Research funded by the Australian Beverage Council shows that volume sales of SSBs had decreased 27% from 83 to 61L/person between 1997 to 2018, largely driven by the decline in carbonated soft drinks (76 to 45L/person).
On the other hand, volume sales of non-SSBs (water, diet soda etc) increased from 48 to 88L/person, with pure unflavoured still water mostly contributing to the increase (6 to 48L/person).
In fact, volume sales of non-SSBs have exceeded those of SSBs since 2015.
In an interview with FoodNavigator-Asia, Geoff Parker, chief executive officer at Australian Beverages Council said: “This is a significant step in the right direction as it shows that the beverage industry is continuing to provide choices for consumers who want low or no sugar variety.”
The yearly contribution of SSBs to the sugar content of the national diet had declined from 9.0 to 6.4kg/person.
Lowering intake of SSBs has been advocated as a major obesity prevention strategy in Australia, with industry playing a crucial role.
In 2018, the country’s largest beverage companies came together with a united goal, to reduce sugar by 10% by 2020, and 20% by 2025.
Last year, the Australian Beverages Council published an interim report, revealing that the industry had reduced sugar by 7%, about a third of the goal.
However, according to Parker, the overweight and obesity rates continue to increase in Australia. More than two-thirds of adults and one-quarter of children in Australia were overweight or obese.
“What this research shows is that SSBs are not unique contributors to obesity, while sales and consumption of SSBs are declining, the rates of obesity are still increasing.”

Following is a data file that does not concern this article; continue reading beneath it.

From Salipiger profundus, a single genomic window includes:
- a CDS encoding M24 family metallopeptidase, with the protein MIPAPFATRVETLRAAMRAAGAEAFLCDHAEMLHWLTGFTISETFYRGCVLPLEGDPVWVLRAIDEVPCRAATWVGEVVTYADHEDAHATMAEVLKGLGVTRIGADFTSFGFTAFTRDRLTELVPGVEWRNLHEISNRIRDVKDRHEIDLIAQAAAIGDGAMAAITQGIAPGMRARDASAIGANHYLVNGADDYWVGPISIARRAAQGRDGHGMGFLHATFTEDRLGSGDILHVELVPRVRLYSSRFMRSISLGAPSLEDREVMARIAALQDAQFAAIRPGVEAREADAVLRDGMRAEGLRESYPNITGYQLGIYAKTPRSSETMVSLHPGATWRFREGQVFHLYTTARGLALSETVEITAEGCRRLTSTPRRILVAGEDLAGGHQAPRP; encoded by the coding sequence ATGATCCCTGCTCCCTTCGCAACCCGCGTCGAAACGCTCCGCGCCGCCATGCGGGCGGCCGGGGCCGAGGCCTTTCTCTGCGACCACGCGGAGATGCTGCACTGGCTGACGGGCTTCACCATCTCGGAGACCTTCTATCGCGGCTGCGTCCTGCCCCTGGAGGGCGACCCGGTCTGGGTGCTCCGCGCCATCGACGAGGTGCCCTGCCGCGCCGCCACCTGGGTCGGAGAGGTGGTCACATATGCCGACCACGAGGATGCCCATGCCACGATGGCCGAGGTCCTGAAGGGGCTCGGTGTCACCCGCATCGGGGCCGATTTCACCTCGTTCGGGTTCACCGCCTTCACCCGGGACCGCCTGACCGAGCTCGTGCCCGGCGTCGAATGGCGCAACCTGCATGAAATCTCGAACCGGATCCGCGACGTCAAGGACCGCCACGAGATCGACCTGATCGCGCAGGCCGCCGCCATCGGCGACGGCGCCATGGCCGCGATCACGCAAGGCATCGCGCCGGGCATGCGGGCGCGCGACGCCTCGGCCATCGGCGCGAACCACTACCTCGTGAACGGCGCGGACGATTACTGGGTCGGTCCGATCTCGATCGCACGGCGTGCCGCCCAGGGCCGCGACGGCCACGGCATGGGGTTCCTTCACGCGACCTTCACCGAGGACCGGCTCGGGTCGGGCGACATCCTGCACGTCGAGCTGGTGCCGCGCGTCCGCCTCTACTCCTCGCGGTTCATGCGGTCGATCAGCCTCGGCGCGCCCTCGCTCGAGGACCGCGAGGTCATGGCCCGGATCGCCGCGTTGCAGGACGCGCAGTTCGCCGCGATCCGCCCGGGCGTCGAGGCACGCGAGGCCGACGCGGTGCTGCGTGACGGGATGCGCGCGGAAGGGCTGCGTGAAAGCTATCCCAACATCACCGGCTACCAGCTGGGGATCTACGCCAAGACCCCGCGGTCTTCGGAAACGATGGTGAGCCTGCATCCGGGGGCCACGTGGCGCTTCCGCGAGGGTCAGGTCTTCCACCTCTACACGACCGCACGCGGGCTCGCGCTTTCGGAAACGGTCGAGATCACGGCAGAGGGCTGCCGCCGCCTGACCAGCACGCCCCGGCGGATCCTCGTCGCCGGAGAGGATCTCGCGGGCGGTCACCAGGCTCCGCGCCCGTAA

He stressed that: “Obesity is multi-factorial, the reason why people become overweight and then obese, is because of the lack of physical activity, a sedentary lifestyle, and also poor diet.”
He explained a sugar tax alone would not reduce the obesity rates in the country, and was a complex challenge for the government to overcome.
“The beverage industry is against a sugar tax, and SSB tax. The evidence and science behind the effectiveness of a sugar tax is weak.”
He cited a UN meeting in 2018 on non-communicable diseases: “They had considered and rejected an SSB tax.”
Recovering from COVID-19
The Australian Beverages Council will announce the sugar reduction 2020 pledge results next year.
For now, it is focused on recovering and rebuilding the economy hit by COVID-19.
“The biggest impact has been the closure of hotels, restaurants, and cafes which have affected sales of non-alcoholic beverages.
“In Australia, the Easter holiday, which is traditionally the second biggest trading period behind Christmas and New Year for many sectors, not just beverages, had been quiet and subdued this year.”
“The beverage industry will have a role to play in supporting jobs and the government in recovering from COVID-19 in Australia and within APAC.”
“Sales of Sugar-Sweetened Beverages in Australia: A Trend Analysis from 1997 to 2018”
Authors: William S. Shrapnel and Belinda E. Butcher